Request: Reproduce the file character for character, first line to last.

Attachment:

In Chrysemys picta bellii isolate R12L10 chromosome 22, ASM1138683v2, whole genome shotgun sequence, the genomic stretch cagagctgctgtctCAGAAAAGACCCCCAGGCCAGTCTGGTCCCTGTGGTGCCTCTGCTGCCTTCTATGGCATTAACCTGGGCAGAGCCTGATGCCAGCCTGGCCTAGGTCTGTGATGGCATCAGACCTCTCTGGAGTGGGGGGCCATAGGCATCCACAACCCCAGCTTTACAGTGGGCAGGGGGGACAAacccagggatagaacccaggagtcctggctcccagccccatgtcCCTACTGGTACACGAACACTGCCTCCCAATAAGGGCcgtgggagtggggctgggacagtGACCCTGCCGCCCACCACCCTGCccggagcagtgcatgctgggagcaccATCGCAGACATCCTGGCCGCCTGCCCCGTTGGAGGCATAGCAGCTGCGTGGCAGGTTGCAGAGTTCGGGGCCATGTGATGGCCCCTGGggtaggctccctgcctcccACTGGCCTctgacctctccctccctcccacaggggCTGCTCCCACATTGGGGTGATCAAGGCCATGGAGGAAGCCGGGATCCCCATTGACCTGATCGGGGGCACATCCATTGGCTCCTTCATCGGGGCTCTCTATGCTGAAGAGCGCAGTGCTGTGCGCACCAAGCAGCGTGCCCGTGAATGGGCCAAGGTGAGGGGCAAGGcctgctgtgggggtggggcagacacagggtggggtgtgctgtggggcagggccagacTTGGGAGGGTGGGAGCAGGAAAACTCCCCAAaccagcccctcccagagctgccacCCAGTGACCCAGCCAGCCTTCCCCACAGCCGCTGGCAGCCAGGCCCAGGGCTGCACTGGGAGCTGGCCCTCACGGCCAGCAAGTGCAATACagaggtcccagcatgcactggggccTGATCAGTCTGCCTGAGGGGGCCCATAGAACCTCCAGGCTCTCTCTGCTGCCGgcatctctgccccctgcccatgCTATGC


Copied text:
In Chrysemys picta bellii isolate R12L10 chromosome 22, ASM1138683v2, whole genome shotgun sequence, the genomic stretch cagagctgctgtctCAGAAAAGACCCCCAGGCCAGTCTGGTCCCTGTGGTGCCTCTGCTGCCTTCTATGGCATTAACCTGGGCAGAGCCTGATGCCAGCCTGGCCTAGGTCTGTGATGGCATCAGACCTCTCTGGAGTGGGGGGCCATAGGCATCCACAACCCCAGCTTTACAGTGGGCAGGGGGGACAAacccagggatagaacccaggagtcctggctcccagccccatgtcCCTACTGGTACACGAACACTGCCTCCCAATAAGGGCcgtgggagtggggctgggacagtGACCCTGCCGCCCACCACCCTGCccggagcagtgcatgctgggagcaccATCGCAGACATCCTGGCCGCCTGCCCCGTTGGAGGCATAGCAGCTGCGTGGCAGGTTGCAGAGTTCGGGGCCATGTGATGGCCCCTGGggtaggctccctgcctcccACTGGCCTctgacctctccctccctcccacaggggCTGCTCCCACATTGGGGTGATCAAGGCCATGGAGGAAGCCGGGATCCCCATTGACCTGATCGGGGGCACATCCATTGGCTCCTTCATCGGGGCTCTCTATGCTGAAGAGCGCAGTGCTGTGCGCACCAAGCAGCGTGCCCGTGAATGGGCCAAGGTGAGGGGCAAGGcctgctgtgggggtggggcagacacagggtggggtgtgctgtggggcagggccagacTTGGGAGGGTGGGAGCAGGAAAACTCCCCAAaccagcccctcccagagctgccacCCAGTGACCCAGCCAGCCTTCCCCACAGCCGCTGGCAGCCAGGCCCAGGGCTGCACTGGGAGCTGGCCCTCACGGCCAGCAAGTGCAATACagaggtcccagcatgcactggggccTGATCAGTCTGCCTGAGGGGGCCCATAGAACCTCCAGGCTCTCTCTGCTGCCGgcatctctgccccctgcccatgCTATGC